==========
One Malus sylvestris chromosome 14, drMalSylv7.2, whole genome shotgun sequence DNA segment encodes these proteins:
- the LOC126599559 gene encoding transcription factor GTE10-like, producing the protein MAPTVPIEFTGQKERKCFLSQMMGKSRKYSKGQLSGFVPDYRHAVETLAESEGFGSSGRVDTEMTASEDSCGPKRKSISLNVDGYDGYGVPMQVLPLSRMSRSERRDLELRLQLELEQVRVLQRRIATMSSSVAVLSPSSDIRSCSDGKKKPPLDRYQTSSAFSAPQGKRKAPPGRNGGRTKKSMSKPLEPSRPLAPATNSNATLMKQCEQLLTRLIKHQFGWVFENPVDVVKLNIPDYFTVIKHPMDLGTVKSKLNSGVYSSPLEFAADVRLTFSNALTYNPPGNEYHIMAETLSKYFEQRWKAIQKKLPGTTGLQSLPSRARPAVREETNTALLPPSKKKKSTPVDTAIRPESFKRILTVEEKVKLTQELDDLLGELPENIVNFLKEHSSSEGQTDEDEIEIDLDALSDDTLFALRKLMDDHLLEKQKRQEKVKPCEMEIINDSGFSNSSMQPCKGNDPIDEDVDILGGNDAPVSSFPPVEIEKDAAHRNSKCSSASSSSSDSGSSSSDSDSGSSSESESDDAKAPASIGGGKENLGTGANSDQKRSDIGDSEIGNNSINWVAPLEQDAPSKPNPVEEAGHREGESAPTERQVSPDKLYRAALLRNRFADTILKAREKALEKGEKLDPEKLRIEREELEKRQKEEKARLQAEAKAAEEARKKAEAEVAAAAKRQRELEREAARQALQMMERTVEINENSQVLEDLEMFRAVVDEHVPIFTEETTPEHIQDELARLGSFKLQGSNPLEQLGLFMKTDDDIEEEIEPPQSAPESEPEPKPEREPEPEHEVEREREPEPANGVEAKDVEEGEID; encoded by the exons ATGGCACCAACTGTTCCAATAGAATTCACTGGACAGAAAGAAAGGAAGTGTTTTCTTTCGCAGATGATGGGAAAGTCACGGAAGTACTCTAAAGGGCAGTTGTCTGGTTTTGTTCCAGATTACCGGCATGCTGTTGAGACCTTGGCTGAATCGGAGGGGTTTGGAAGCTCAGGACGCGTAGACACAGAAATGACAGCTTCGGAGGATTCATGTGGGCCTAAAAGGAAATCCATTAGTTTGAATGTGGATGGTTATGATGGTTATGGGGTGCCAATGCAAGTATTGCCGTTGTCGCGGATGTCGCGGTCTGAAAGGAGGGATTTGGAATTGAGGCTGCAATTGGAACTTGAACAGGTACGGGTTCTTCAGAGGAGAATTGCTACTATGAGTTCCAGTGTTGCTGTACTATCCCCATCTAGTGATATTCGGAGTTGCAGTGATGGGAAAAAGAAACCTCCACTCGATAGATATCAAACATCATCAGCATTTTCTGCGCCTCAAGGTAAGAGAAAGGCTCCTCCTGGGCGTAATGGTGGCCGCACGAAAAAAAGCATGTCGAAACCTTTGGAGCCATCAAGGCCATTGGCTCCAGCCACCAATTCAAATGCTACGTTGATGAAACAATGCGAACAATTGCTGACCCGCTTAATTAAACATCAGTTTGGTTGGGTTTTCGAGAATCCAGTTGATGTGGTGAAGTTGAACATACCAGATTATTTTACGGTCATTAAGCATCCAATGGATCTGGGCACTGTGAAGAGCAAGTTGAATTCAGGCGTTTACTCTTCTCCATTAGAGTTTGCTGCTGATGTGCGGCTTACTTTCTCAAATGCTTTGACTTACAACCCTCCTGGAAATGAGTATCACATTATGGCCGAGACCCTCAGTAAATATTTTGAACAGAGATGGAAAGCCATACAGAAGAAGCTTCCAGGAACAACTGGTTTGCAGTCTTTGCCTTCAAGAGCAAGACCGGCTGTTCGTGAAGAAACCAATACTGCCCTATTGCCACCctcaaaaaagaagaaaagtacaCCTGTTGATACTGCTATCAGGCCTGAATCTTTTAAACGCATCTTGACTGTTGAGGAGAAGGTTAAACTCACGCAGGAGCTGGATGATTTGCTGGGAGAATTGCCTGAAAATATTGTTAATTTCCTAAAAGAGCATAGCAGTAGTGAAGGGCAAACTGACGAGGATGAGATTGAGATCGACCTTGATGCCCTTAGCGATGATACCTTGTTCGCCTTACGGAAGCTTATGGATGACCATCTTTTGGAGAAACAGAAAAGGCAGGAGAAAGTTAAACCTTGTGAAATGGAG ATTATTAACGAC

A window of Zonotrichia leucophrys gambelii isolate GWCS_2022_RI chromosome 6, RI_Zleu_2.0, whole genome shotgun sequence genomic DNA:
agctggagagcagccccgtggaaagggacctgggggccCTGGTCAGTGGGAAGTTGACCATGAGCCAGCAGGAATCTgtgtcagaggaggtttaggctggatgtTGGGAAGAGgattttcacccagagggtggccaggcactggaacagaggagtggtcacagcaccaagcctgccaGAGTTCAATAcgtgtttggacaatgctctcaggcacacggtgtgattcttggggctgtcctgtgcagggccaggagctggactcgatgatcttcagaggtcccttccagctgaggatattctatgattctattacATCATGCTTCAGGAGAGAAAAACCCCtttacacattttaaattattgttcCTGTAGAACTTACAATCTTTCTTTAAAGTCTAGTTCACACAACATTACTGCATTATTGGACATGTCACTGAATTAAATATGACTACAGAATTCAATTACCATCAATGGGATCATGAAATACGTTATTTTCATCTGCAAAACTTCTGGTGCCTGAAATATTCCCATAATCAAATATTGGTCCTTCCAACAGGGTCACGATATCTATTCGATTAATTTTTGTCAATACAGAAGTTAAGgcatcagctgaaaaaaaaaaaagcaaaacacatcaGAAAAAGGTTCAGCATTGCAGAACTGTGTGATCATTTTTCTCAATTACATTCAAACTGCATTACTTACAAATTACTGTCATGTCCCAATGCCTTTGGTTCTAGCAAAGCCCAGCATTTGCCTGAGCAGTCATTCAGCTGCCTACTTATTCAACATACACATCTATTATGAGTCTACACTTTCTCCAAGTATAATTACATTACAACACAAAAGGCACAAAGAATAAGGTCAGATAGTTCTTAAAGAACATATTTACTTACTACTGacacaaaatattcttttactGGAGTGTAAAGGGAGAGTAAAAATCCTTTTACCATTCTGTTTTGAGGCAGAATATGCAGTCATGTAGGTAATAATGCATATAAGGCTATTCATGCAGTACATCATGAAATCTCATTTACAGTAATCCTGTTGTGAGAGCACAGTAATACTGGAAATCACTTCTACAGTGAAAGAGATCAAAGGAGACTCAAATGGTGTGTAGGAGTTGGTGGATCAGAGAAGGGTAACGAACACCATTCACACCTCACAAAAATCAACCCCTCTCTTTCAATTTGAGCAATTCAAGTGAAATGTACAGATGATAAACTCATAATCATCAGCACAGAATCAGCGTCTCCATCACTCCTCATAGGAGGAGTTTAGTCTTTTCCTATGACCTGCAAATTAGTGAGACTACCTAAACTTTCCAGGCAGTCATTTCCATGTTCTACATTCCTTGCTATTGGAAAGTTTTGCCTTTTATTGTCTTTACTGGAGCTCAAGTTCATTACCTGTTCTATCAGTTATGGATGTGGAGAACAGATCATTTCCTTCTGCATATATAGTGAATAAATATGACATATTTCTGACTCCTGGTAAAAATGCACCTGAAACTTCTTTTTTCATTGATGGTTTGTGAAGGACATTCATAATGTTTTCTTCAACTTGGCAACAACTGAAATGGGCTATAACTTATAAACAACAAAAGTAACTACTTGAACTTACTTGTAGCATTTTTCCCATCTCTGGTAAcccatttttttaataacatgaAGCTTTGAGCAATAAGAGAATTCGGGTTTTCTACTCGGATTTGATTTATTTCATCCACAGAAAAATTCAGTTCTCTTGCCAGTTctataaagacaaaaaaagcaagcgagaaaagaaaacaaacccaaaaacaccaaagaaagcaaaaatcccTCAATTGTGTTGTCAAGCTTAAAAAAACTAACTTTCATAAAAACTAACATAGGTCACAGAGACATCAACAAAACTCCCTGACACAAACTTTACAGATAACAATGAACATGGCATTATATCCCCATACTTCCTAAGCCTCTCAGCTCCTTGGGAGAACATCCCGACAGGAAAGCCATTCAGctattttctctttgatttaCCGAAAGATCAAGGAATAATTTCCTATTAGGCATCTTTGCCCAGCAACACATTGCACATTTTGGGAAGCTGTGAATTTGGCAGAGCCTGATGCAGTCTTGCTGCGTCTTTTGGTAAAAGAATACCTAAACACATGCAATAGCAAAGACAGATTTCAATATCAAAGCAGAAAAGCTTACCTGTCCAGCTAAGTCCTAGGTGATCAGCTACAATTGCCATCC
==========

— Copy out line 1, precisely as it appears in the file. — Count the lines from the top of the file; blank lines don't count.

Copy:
One Malus sylvestris chromosome 14, drMalSylv7.2, whole genome shotgun sequence DNA segment encodes these proteins: